• Reply to

    Confession of a globle warning scientist

    by unclefulbert Jan 21, 2015 9:57 AM
    w.heinlein w.heinlein Jan 21, 2015 10:49 AM Flag

    Richard Muller is not just any old reformed skeptic. He was the skeptic's skeptic, not a weatherman or an unscientific crackpot like Lord Moncton, but a scientist of the first rank who made his dissatisfaction with the research behind the IPCC reports abundantly clear. So when he reversed his views and concluded that the world was in fact warming just as the IPCC said it was and that human activity was causing the warming, it was very big news. His Berkeley Earth Surface Temperature research is a model of its kind and it leaves no doubt that human caused warming is real and serious.

    Muller is also the author of a wonderful little book "Physics for Future Presidents" that I recommend to everyone, whether or not you are planning to run for President.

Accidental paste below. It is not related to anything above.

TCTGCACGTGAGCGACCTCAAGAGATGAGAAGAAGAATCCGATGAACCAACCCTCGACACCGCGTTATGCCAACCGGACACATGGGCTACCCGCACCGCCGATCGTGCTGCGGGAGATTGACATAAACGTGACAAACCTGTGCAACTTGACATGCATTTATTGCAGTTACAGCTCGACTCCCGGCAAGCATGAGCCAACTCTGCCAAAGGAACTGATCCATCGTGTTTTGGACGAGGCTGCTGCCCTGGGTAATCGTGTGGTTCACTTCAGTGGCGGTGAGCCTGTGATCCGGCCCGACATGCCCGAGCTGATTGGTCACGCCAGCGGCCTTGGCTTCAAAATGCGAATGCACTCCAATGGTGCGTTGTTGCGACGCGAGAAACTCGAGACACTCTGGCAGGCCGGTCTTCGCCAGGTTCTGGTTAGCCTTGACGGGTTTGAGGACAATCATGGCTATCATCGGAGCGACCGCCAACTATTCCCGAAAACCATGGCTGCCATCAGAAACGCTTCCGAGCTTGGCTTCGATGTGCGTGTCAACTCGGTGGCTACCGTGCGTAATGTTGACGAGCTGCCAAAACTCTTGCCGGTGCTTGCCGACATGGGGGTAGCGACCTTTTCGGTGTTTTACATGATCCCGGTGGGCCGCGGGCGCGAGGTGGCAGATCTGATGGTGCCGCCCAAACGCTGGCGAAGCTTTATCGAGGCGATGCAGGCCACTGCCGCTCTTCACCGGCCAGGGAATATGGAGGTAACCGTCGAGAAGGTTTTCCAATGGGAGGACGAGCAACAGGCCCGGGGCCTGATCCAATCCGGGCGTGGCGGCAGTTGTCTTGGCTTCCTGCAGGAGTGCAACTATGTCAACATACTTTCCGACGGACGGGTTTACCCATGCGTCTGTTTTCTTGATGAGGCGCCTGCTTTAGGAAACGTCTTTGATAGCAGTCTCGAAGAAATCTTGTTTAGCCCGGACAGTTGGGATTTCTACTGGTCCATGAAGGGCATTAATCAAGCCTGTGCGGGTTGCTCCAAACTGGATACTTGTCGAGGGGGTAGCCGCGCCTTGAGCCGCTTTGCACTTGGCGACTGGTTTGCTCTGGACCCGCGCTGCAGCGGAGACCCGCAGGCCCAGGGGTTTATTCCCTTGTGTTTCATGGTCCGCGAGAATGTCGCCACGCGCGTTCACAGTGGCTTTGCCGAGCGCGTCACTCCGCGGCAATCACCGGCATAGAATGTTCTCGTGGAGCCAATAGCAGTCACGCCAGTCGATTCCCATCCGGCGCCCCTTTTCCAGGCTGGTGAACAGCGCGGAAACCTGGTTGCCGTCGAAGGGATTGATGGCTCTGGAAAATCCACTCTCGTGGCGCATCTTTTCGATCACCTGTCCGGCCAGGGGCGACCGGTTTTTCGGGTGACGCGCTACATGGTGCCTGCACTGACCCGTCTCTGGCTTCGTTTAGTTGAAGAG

• I tried posting this with a link to an excellent article over at the HuffPo, but the Net Nanny wouldn't let me. So I'll just suggest you look over there at an article entitled something like "The Sorry State of the Middle Class in 6 Charts."

    What the article docxuments is a hollowing out of the middle class, especially expressed in terms of purchasing power. From the end of WW II to the late 70's, the share of national wealth head by the middle class roughly doubled. It's been declining ever since. You can probably pinpoint the start of the decline with the formation of OPEC and subsequent quadrupling of oil prices. But it has continued through both Reublican and Democratic administrations and Congrersses and shows no signs of ending any time soon. Meanwhile, the top1% of income earners have seen their incomes grow at an accelerating pace, to the point that wealh in the United States is more unequally distributed than it was just before the great crash of 1929. In part this change reflects the transformation of the American economy from a manufacturing-based economy to a service-based economy. Servicce jobs are either very high paying (doctors, lawyers, investment bankers) or very low-paying (clerks, repairmen, secretaries, etc.). Not muich of a middle in between.